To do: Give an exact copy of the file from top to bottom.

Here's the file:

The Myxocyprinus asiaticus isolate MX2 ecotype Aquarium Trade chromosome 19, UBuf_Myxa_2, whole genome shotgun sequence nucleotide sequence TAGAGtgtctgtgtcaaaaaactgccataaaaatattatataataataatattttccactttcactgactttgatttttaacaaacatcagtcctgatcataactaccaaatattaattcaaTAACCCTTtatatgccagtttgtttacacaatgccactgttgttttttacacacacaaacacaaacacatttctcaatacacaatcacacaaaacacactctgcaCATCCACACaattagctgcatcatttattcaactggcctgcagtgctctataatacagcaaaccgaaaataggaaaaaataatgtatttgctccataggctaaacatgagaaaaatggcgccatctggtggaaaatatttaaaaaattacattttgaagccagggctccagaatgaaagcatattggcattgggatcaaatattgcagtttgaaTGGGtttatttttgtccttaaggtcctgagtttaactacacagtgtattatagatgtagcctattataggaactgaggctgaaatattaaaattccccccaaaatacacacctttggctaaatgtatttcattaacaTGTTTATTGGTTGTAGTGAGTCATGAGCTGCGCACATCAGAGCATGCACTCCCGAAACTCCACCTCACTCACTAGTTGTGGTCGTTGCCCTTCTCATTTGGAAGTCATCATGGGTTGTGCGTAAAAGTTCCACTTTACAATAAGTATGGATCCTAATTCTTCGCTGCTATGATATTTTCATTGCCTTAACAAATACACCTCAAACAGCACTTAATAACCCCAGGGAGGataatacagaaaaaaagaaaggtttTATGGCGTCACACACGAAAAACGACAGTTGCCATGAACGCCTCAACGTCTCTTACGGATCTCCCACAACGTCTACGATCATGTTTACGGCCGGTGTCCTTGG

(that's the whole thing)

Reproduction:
The Myxocyprinus asiaticus isolate MX2 ecotype Aquarium Trade chromosome 19, UBuf_Myxa_2, whole genome shotgun sequence nucleotide sequence TAGAGtgtctgtgtcaaaaaactgccataaaaatattatataataataatattttccactttcactgactttgatttttaacaaacatcagtcctgatcataactaccaaatattaattcaaTAACCCTTtatatgccagtttgtttacacaatgccactgttgttttttacacacacaaacacaaacacatttctcaatacacaatcacacaaaacacactctgcaCATCCACACaattagctgcatcatttattcaactggcctgcagtgctctataatacagcaaaccgaaaataggaaaaaataatgtatttgctccataggctaaacatgagaaaaatggcgccatctggtggaaaatatttaaaaaattacattttgaagccagggctccagaatgaaagcatattggcattgggatcaaatattgcagtttgaaTGGGtttatttttgtccttaaggtcctgagtttaactacacagtgtattatagatgtagcctattataggaactgaggctgaaatattaaaattccccccaaaatacacacctttggctaaatgtatttcattaacaTGTTTATTGGTTGTAGTGAGTCATGAGCTGCGCACATCAGAGCATGCACTCCCGAAACTCCACCTCACTCACTAGTTGTGGTCGTTGCCCTTCTCATTTGGAAGTCATCATGGGTTGTGCGTAAAAGTTCCACTTTACAATAAGTATGGATCCTAATTCTTCGCTGCTATGATATTTTCATTGCCTTAACAAATACACCTCAAACAGCACTTAATAACCCCAGGGAGGataatacagaaaaaaagaaaggtttTATGGCGTCACACACGAAAAACGACAGTTGCCATGAACGCCTCAACGTCTCTTACGGATCTCCCACAACGTCTACGATCATGTTTACGGCCGGTGTCCTTGG